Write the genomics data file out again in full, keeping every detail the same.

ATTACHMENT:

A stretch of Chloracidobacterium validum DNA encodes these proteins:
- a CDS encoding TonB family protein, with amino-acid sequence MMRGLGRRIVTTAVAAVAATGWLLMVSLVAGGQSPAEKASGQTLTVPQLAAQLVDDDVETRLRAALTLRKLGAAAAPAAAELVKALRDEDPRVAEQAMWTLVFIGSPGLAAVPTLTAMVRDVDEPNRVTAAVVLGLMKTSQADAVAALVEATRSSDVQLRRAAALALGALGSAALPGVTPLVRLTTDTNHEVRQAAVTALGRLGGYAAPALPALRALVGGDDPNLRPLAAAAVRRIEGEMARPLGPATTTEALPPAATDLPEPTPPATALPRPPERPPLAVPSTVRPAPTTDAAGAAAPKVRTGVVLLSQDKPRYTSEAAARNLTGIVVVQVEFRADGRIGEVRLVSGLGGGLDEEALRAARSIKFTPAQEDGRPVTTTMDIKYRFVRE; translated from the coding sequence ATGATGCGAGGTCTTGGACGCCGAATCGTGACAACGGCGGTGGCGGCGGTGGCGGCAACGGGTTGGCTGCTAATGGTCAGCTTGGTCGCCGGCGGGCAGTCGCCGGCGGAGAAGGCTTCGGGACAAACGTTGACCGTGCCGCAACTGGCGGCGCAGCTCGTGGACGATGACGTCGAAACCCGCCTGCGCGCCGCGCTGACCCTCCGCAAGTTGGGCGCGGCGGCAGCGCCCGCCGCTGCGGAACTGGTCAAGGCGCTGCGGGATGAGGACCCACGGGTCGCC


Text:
A stretch of Chloracidobacterium validum DNA encodes these proteins:
- a CDS encoding TonB family protein, with amino-acid sequence MMRGLGRRIVTTAVAAVAATGWLLMVSLVAGGQSPAEKASGQTLTVPQLAAQLVDDDVETRLRAALTLRKLGAAAAPAAAELVKALRDEDPRVAEQAMWTLVFIGSPGLAAVPTLTAMVRDVDEPNRVTAAVVLGLMKTSQADAVAALVEATRSSDVQLRRAAALALGALGSAALPGVTPLVRLTTDTNHEVRQAAVTALGRLGGYAAPALPALRALVGGDDPNLRPLAAAAVRRIEGEMARPLGPATTTEALPPAATDLPEPTPPATALPRPPERPPLAVPSTVRPAPTTDAAGAAAPKVRTGVVLLSQDKPRYTSEAAARNLTGIVVVQVEFRADGRIGEVRLVSGLGGGLDEEALRAARSIKFTPAQEDGRPVTTTMDIKYRFVRE; translated from the coding sequence ATGATGCGAGGTCTTGGACGCCGAATCGTGACAACGGCGGTGGCGGCGGTGGCGGCAACGGGTTGGCTGCTAATGGTCAGCTTGGTCGCCGGCGGGCAGTCGCCGGCGGAGAAGGCTTCGGGACAAACGTTGACCGTGCCGCAACTGGCGGCGCAGCTCGTGGACGATGACGTCGAAACCCGCCTGCGCGCCGCGCTGACCCTCCGCAAGTTGGGCGCGGCGGCAGCGCCCGCCGCTGCGGAACTGGTCAAGGCGCTGCGGGATGAGGACCCACGGGTCGCC